What It Takes to Build Diverse and Inclusive Teams
Research tells us that diversity and inclusion in the workplace is are competitive differentiators. If that’s the case, why are so many businesses – and the technology sector in particular – struggling to achieve more diverse and inclusive teams?
For starters, there are headlines galore about the diversity challenges within STEM (science, technology, engineering and math) tracks, where the IT sector resides. Then there’s the fact that the talent pool for tech jobs is much smaller than the industry would like it to be — and there are many cool tech companies competing for that small pool of talent.
But let’s face it, while the goal may be challenging, it’s achievable.
The first thing companies need to understand is what it means to have a diverse workplace. Diversity and inclusion professionals are quick to note that diversity isn’t just about race, gender and ethnicity, or what’s visible. There are many dimensions of diversity that are just as important and should be included in any company’s diversity goals; for example, diversity of style, function, background, experience and ability, Patrice Jimerson, global diversity and inclusion director at Appiro, an MSP, shared with us.
Add to that list age, military experience, sexual orientation, different learning and thinking styles, and personality types.
Another fact to digest is that diversity and inclusion reflect a company’s culture, not strategy.
“Business leaders will tell you that culture eats strategy for breakfast,” said Jimerson. “If you don’t have a culture where people are engaged in a proactive way, meaning they would be willing to give you their discretionary talent, or the talent you didn’t pay for, willingly, then you’ve got a challenge,” she said, adding that companies must bring all they should bear on all the products and services they offer.
In fact, culture is one of three key foundational elements required for building a strong diversity and inclusion practice. The others are executive leadership and engagement.
A company must have a culture that values the basic diversity and inclusion tenets. Executive leadership also must walk the talk and demonstrate behavior that reinforces what they spout.
“If that’s lacking, it’s very difficult to drive diversity programming,” said Jimerson. Diversity should be evident among executive leadership, or how can managers be expected to do something that’s not actively supported at the top?
Franklin Reed, director inclusion and diversity at TekSystems, agrees.
“It’s got to be important enough to executive leadership to measure parameters, goals and resources, and [to] demonstrate commitment and willingness to do things differently than they’ve been doing it.”
Next is engagement. Many companies task HR, marketing or operations with the diversity and inclusion role; however, diversity and inclusion are an art and a science that’s a little bit of culture change, a bit of organizational behavior, a bit of diversity compliance, and a bit of legal. A serious diversity and inclusion program is best suited to a professional with the skills, credentials and experience.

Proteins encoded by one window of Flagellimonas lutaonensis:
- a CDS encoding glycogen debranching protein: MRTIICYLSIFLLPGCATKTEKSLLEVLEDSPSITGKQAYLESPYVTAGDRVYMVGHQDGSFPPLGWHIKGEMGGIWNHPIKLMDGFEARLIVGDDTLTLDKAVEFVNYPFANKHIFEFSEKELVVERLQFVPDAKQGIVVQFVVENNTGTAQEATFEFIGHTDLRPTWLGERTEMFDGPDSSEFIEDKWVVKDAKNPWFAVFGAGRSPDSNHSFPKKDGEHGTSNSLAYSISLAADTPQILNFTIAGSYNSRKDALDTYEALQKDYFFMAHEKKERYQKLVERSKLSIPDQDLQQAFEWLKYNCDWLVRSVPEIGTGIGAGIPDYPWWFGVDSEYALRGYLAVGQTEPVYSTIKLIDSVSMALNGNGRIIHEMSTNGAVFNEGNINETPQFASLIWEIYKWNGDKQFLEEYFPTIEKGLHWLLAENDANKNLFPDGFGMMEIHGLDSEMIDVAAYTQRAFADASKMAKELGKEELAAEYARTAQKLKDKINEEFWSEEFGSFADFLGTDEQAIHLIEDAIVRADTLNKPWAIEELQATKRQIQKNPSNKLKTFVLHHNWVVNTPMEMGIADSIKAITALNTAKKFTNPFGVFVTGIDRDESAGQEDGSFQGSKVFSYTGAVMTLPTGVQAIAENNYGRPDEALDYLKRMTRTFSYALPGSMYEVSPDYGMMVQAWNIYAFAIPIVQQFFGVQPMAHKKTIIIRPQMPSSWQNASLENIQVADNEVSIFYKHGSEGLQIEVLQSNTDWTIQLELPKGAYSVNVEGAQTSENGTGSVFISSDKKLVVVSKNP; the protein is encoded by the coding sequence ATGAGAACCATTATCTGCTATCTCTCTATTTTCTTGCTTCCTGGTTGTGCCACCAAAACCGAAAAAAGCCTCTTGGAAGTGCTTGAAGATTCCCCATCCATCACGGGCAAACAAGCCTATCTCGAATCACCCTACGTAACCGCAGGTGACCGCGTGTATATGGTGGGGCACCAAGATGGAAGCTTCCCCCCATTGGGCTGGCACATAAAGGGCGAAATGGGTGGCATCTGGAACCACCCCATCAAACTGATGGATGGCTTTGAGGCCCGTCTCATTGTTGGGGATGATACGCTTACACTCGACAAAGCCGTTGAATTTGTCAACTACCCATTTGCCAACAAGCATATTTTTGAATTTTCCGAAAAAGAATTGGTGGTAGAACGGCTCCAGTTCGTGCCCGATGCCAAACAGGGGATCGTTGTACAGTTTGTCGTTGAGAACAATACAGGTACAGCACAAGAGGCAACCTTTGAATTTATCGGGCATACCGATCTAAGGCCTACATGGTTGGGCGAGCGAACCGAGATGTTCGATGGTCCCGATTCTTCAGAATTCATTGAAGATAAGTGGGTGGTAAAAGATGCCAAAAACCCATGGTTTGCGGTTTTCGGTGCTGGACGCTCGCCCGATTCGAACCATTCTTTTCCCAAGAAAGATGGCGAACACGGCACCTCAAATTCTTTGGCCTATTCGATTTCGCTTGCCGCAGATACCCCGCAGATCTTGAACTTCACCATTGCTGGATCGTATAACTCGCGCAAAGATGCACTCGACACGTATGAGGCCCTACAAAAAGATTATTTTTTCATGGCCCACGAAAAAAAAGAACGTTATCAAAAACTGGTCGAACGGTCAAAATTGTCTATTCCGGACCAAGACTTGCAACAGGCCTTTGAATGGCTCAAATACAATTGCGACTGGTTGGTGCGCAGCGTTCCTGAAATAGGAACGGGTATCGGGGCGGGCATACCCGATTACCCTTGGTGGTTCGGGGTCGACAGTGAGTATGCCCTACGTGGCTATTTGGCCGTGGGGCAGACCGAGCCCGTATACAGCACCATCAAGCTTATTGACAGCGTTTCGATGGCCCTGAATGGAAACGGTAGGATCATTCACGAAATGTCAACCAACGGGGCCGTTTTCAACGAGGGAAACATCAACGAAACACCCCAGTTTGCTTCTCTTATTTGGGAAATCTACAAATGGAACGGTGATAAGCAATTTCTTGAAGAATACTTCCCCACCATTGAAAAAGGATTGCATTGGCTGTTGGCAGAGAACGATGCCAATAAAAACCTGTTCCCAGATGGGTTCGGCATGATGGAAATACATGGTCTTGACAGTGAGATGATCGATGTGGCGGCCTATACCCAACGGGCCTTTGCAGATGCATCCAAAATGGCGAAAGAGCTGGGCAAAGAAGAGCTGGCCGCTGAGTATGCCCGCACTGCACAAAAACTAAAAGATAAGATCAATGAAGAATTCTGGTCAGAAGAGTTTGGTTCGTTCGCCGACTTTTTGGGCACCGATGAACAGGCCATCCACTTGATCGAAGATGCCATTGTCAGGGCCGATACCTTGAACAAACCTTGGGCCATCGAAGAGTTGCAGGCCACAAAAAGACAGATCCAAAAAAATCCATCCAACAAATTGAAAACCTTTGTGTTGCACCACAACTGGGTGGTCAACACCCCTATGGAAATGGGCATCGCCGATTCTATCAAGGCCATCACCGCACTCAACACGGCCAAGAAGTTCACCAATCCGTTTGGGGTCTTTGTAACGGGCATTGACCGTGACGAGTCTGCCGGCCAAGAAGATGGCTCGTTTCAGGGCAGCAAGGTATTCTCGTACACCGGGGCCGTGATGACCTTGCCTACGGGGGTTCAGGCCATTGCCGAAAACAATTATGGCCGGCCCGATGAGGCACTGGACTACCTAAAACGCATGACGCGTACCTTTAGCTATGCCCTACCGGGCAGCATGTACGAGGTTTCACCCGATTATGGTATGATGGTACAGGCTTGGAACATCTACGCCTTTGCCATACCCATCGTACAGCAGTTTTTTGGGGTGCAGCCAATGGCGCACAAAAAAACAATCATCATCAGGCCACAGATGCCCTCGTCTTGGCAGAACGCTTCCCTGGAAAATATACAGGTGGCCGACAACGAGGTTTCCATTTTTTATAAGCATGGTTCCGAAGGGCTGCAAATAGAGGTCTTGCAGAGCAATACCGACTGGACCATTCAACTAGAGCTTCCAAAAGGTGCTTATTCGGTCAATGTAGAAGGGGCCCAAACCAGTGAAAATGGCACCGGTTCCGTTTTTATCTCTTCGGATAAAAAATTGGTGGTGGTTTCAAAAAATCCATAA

It takes a varied approach to move the needle on diversity and inclusion; there are fundamentals to follow, but there’s no silver bullet. It’s difficult — so it’s critical to get it right the first time.
“Diversity and inclusion conversations often bump up against personal values, and if it doesn’t land appropriately, it’s hard to get back to the table,” said Jimerson.
This is where having a practitioner can make or break a diversity and inclusion effort. Getting funding to support these types of efforts is also a must.
It’s quite common that companies try to draw a straight line between an HR practice and the bottom line. That’s even tougher to do for diversity and inclusion and it’s easy for people to hide behind analytics.
“Because the work is hard and its expensive, it’s often the first thing cut when business decisions need to be made about funding,” said Jimerson.
Other challenges that organizations can expect when working a diversity and inclusion program is that recruiting staff might take longer and be more expensive, making HR nervous — and making it a hard sell. With diversity and inclusion efforts seen across companies and industries, diverse talent might also be more expensive.
Finally, a big hurdle and unintended outcome that many companies face when rolling out a targeted diversity and inclusion program is that people feel excluded. Here, experts say, it’s important to have the language and be prepared to explain why the company is doing what it’s doing.
“Educate the entire organization and require input from everyone, not just leaders,” said Reed.
The case studies for diversity and inclusion are clear. Reed points out that more diverse teams are more likely to provide solutions that address the multiple needs of the customer. Businesses with more diverse teams are also better able to attract more diverse talent — and be more innovative. And, diverse teams also outperform their peers.
“At the end of the day, it has everything to do with your company’s ability to meet the needs of your customers, which means that you’re meeting your business objectives,” said Reed.